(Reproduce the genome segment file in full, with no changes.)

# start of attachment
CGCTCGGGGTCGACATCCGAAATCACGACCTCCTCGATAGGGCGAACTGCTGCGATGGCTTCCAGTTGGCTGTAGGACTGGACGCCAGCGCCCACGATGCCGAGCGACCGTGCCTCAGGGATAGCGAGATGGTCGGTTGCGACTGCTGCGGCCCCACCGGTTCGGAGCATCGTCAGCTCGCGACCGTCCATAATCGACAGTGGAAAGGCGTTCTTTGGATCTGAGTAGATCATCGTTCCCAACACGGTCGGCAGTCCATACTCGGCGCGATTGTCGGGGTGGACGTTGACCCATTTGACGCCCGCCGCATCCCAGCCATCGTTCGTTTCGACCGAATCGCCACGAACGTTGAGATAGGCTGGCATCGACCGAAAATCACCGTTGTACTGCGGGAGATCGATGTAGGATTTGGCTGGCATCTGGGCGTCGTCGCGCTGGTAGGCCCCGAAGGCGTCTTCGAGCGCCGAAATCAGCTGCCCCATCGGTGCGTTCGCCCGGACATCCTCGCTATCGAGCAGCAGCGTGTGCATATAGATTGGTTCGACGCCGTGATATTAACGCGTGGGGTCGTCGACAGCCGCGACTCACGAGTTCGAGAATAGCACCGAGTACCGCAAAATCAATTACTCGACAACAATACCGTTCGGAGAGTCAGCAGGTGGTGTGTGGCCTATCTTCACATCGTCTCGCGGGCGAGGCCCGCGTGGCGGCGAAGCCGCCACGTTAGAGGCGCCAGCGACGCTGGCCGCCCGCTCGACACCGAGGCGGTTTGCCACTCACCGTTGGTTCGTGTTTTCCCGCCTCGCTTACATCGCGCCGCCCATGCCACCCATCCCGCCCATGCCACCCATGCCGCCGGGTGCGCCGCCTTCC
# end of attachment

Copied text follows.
CGCTCGGGGTCGACATCCGAAATCACGACCTCCTCGATAGGGCGAACTGCTGCGATGGCTTCCAGTTGGCTGTAGGACTGGACGCCAGCGCCCACGATGCCGAGCGACCGTGCCTCAGGGATAGCGAGATGGTCGGTTGCGACTGCTGCGGCCCCACCGGTTCGGAGCATCGTCAGCTCGCGACCGTCCATAATCGACAGTGGAAAGGCGTTCTTTGGATCTGAGTAGATCATCGTTCCCAACACGGTCGGCAGTCCATACTCGGCGCGATTGTCGGGGTGGACGTTGACCCATTTGACGCCCGCCGCATCCCAGCCATCGTTCGTTTCGACCGAATCGCCACGAACGTTGAGATAGGCTGGCATCGACCGAAAATCACCGTTGTACTGCGGGAGATCGATGTAGGATTTGGCTGGCATCTGGGCGTCGTCGCGCTGGTAGGCCCCGAAGGCGTCTTCGAGCGCCGAAATCAGCTGCCCCATCGGTGCGTTCGCCCGGACATCCTCGCTATCGAGCAGCAGCGTGTGCATATAGATTGGTTCGACGCCGTGATATTAACGCGTGGGGTCGTCGACAGCCGCGACTCACGAGTTCGAGAATAGCACCGAGTACCGCAAAATCAATTACTCGACAACAATACCGTTCGGAGAGTCAGCAGGTGGTGTGTGGCCTATCTTCACATCGTCTCGCGGGCGAGGCCCGCGTGGCGGCGAAGCCGCCACGTTAGAGGCGCCAGCGACGCTGGCCGCCCGCTCGACACCGAGGCGGTTTGCCACTCACCGTTGGTTCGTGTTTTCCCGCCTCGCTTACATCGCGCCGCCCATGCCACCCATCCCGCCCATGCCACCCATGCCGCCGGGTGCGCCGCCTTCC